The guns, however, are something else altogether. They have a real kick to them and sound just glorious to use. You have the usual pistol, shotgun, and machine gun, but there are a few other “advanced” weapons. Most notably is the thermite rifle, which first disperses a cloud of magnesium, and then fires a spark to ignite the magnesium and explode whatever was enveloped in the cloud. It’s a fantastic weapon that feels exciting to use. As with many other games though, the exciting and fun weapons are relegated to only one or two levels and that’s all you get to use it for. I understand the idea that limiting a weapon increases the enjoyment of using it, but this is a trend I wish would stop – provide players with a kick-ass weapon and let them use it regularly! The Resistance series allowed players to use the Auger weapon, which could shoot through walls in most levels, so it’s bizarre to see a weapon as fun as this restricted to certain levels for no particular reason.
Somewhat confusingly, The Order: 1866 is an R-rated game. Besides some random male nudity (with addle wiggle effects), the violence in The Order: 1866 is no different than what you’d find in your average MA-rated game. Whilst this is a discussion for a different time, I am concerned that a game with mostly suggestive violence managed to get an R rating.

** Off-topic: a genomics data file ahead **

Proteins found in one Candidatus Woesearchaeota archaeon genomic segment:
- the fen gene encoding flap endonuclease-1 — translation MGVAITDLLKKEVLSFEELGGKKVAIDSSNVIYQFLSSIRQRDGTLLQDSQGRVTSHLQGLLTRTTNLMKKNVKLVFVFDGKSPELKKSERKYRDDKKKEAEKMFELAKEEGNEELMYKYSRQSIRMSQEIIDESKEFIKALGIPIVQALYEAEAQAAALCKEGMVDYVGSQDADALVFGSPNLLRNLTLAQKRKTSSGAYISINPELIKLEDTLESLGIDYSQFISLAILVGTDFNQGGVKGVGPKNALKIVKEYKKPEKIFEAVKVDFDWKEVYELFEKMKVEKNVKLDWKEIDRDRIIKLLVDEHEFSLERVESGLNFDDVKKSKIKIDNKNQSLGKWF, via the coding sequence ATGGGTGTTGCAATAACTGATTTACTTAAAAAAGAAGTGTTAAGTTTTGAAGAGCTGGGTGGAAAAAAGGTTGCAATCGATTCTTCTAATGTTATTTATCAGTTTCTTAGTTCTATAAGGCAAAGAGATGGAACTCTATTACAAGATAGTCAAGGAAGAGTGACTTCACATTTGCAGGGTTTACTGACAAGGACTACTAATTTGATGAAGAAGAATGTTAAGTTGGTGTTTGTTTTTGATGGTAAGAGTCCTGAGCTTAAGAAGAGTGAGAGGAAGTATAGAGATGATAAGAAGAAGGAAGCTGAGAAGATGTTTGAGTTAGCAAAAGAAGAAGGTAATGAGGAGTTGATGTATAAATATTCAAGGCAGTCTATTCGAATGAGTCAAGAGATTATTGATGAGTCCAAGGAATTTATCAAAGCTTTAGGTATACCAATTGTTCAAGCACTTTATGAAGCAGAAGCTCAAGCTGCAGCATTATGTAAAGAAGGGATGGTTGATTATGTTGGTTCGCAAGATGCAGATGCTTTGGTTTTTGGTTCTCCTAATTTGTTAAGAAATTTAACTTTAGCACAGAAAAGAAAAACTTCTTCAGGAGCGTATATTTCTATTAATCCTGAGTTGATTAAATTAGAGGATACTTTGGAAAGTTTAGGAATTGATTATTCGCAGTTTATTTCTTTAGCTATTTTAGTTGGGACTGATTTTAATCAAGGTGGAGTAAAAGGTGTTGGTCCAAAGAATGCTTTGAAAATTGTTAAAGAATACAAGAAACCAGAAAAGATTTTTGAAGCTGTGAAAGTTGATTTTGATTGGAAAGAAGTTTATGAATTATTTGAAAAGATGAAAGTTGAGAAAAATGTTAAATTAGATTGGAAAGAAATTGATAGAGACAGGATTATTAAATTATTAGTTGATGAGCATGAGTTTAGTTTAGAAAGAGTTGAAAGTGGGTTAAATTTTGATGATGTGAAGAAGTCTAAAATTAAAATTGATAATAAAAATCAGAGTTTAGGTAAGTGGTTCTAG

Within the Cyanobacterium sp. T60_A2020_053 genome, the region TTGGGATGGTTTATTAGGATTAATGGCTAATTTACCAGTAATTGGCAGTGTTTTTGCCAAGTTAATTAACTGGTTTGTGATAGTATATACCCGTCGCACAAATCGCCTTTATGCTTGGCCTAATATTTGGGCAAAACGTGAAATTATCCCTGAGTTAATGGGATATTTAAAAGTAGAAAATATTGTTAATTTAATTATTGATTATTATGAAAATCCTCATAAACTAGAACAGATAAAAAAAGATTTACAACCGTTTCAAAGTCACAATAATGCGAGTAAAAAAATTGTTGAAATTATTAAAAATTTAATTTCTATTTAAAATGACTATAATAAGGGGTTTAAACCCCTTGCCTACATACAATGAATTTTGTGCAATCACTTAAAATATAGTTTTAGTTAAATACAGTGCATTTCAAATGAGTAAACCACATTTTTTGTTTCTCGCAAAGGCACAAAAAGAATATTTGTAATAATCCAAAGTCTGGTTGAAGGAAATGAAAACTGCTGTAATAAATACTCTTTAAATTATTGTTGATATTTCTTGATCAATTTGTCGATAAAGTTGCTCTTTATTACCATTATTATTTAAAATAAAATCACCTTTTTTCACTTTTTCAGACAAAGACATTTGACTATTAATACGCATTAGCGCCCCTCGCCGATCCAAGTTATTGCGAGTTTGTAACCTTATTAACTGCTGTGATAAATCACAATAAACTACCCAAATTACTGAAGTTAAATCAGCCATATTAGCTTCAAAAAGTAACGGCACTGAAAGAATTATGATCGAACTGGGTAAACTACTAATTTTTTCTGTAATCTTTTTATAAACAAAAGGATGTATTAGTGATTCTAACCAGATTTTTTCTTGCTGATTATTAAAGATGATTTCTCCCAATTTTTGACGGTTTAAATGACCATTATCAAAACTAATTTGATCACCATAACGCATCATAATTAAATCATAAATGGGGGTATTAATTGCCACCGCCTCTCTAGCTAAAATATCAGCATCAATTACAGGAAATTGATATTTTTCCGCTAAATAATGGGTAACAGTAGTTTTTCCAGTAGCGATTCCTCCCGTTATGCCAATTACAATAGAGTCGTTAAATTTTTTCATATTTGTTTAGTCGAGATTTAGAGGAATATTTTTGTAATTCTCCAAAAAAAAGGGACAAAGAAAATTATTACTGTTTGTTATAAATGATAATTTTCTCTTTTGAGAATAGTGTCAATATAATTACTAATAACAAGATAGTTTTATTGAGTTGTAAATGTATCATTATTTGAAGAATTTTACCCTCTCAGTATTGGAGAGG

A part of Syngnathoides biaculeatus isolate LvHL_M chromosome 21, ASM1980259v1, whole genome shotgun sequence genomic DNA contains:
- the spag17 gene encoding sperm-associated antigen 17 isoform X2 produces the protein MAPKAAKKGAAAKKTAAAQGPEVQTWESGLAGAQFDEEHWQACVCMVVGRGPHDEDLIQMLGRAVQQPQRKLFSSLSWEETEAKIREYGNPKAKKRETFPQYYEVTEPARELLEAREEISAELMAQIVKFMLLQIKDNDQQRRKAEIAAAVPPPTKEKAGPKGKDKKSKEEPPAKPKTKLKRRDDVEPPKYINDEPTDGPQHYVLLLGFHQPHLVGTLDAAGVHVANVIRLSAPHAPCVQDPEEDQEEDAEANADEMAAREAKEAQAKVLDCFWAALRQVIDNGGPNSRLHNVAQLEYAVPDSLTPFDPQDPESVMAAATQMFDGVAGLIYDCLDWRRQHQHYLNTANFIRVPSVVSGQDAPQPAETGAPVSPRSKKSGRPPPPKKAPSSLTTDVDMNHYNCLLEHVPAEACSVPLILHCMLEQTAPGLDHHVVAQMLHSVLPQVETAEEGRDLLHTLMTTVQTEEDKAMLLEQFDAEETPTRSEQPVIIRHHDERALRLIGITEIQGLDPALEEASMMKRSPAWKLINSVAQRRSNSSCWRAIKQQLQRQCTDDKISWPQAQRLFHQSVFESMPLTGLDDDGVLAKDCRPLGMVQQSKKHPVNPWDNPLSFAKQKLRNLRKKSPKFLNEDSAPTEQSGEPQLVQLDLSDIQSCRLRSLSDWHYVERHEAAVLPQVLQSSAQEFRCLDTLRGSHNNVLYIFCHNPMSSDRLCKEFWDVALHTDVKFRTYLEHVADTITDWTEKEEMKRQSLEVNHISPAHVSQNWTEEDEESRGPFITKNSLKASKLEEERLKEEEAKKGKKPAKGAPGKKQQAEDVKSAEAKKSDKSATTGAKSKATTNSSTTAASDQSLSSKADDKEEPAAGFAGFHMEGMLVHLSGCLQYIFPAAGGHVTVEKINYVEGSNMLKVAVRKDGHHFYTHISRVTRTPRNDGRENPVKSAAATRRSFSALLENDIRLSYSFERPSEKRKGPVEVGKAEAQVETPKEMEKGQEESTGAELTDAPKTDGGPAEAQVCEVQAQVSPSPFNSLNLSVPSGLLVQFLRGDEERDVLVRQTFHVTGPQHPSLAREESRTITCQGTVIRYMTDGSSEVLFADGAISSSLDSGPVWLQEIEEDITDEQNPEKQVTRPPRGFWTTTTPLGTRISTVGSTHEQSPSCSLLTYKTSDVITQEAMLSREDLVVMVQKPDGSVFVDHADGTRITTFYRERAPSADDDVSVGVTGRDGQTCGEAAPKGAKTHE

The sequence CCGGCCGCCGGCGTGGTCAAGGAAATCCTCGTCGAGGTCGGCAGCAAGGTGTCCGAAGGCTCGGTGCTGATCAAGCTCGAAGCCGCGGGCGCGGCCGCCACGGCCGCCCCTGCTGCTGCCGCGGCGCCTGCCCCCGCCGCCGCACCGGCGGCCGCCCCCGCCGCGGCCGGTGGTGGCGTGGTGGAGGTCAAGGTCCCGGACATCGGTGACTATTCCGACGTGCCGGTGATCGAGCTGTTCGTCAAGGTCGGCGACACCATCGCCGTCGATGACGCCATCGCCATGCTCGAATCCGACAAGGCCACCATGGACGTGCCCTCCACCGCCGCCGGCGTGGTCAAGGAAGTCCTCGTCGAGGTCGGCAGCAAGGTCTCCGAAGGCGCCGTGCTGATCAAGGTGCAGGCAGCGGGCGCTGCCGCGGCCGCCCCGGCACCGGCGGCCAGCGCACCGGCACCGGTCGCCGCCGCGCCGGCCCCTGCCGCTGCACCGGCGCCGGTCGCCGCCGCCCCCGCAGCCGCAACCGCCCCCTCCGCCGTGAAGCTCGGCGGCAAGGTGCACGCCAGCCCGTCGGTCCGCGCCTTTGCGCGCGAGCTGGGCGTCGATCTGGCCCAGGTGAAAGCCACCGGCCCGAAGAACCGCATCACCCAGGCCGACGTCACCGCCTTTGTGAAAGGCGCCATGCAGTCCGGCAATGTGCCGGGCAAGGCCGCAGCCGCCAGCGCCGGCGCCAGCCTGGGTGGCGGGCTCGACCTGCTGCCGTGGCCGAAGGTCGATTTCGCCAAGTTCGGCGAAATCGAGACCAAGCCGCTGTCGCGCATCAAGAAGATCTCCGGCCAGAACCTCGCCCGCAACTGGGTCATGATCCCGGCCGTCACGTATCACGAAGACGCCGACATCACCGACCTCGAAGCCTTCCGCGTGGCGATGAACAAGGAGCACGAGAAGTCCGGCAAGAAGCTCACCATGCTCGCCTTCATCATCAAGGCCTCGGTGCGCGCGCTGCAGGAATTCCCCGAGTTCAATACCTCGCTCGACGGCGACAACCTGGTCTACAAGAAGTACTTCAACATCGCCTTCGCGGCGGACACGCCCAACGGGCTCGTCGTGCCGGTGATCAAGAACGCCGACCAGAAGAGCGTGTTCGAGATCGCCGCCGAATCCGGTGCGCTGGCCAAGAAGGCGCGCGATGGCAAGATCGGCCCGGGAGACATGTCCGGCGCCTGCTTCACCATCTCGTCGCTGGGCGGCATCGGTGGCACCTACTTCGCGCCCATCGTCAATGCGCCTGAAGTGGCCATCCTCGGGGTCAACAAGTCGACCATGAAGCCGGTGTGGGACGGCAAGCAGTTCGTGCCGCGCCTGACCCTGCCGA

Another thing that felt awfully restricted and somewhat wasted was the one-time use of the severely underused PS4 controller’s tracking pad. Here, there’s one opportunity to use it to input morse code and that’s it. It’s something I felt was a unique and novel idea, and I looked forward to using it throughout the game, but it just never happened again. It felt like the developers were simply ticking off something that Sony requested to be included.
Besides having one of the most obvious villains around – The Order also sets up a really interesting female protagonist in Isabeau D’Argyll. In fact, her set-up as a love interest first grated on me as being a generic love interest, but as the story takes on its predictable plot twists, she turns into a character that I’m really interested to see progress in the sequel, should one be made.
When The Order: 1866 was initially promoted, my interest was piqued by the hope of some hardcore knights versus werewolves action. Unfortunately, the lycans here are quite poor opponents. They feel like knock-off versions of the velociraptor necromorphs from Dead Space 2, and are ridiculously easy to dispatch. Being one of the few unique enemies in The Order: 1866, they feel wasted and hardly impactful to the plot.